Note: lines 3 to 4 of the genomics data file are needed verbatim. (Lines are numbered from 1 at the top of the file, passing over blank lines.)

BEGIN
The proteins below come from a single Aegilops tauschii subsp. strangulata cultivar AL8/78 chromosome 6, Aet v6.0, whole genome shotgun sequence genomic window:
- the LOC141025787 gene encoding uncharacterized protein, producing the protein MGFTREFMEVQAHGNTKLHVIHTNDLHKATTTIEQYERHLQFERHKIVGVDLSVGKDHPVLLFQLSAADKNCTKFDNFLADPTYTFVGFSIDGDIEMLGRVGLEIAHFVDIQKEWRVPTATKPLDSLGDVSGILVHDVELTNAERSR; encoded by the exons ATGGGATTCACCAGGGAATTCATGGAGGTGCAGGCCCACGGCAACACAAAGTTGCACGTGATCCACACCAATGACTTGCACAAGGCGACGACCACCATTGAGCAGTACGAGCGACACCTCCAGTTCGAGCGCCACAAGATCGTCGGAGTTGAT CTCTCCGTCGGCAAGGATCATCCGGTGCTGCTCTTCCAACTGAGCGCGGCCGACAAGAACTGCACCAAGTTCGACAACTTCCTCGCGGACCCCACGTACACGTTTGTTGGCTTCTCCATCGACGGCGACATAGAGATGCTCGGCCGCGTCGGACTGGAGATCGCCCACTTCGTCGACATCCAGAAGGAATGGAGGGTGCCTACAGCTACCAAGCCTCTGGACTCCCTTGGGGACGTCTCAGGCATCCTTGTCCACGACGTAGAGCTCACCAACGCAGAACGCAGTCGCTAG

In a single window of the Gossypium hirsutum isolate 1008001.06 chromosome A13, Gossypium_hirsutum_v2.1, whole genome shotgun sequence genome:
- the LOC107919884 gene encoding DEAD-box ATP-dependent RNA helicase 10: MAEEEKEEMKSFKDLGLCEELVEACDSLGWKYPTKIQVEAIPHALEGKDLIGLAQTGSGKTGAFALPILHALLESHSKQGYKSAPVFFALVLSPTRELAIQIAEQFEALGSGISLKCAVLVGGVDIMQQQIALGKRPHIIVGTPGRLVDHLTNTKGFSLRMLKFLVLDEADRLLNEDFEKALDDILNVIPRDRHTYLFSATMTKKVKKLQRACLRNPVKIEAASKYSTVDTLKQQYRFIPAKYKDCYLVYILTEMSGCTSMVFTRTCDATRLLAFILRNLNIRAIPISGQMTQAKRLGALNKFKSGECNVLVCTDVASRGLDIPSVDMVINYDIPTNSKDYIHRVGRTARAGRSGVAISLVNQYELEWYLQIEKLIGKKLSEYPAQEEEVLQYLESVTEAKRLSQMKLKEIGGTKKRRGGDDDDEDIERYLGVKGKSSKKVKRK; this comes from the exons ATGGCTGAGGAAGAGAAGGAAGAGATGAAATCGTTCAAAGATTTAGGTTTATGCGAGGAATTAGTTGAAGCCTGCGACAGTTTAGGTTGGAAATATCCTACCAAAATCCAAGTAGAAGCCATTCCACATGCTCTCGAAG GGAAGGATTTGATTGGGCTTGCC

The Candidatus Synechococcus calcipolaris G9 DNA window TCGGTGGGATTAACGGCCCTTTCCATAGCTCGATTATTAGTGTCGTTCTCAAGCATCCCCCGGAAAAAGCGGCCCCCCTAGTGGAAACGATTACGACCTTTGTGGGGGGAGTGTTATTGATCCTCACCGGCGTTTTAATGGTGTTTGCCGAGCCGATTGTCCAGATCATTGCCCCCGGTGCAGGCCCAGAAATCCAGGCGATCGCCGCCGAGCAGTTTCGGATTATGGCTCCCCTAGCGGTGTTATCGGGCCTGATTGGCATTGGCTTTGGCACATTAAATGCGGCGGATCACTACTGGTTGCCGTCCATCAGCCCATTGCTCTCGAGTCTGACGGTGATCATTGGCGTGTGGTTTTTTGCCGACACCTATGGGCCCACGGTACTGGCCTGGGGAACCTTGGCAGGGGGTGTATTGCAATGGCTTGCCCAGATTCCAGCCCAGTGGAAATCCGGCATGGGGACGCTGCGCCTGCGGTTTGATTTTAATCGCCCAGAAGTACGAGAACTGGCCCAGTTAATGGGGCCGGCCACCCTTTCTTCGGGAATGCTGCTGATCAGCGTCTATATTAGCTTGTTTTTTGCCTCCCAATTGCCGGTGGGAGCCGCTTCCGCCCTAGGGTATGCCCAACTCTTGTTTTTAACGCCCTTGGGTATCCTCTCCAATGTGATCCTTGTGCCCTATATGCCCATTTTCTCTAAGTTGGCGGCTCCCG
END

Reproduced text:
In a single window of the Gossypium hirsutum isolate 1008001.06 chromosome A13, Gossypium_hirsutum_v2.1, whole genome shotgun sequence genome:
- the LOC107919884 gene encoding DEAD-box ATP-dependent RNA helicase 10: MAEEEKEEMKSFKDLGLCEELVEACDSLGWKYPTKIQVEAIPHALEGKDLIGLAQTGSGKTGAFALPILHALLESHSKQGYKSAPVFFALVLSPTRELAIQIAEQFEALGSGISLKCAVLVGGVDIMQQQIALGKRPHIIVGTPGRLVDHLTNTKGFSLRMLKFLVLDEADRLLNEDFEKALDDILNVIPRDRHTYLFSATMTKKVKKLQRACLRNPVKIEAASKYSTVDTLKQQYRFIPAKYKDCYLVYILTEMSGCTSMVFTRTCDATRLLAFILRNLNIRAIPISGQMTQAKRLGALNKFKSGECNVLVCTDVASRGLDIPSVDMVINYDIPTNSKDYIHRVGRTARAGRSGVAISLVNQYELEWYLQIEKLIGKKLSEYPAQEEEVLQYLESVTEAKRLSQMKLKEIGGTKKRRGGDDDDEDIERYLGVKGKSSKKVKRK; this comes from the exons ATGGCTGAGGAAGAGAAGGAAGAGATGAAATCGTTCAAAGATTTAGGTTTATGCGAGGAATTAGTTGAAGCCTGCGACAGTTTAGGTTGGAAATATCCTACCAAAATCCAAGTAGAAGCCATTCCACATGCTCTCGAAG GGAAGGATTTGATTGGGCTTGCC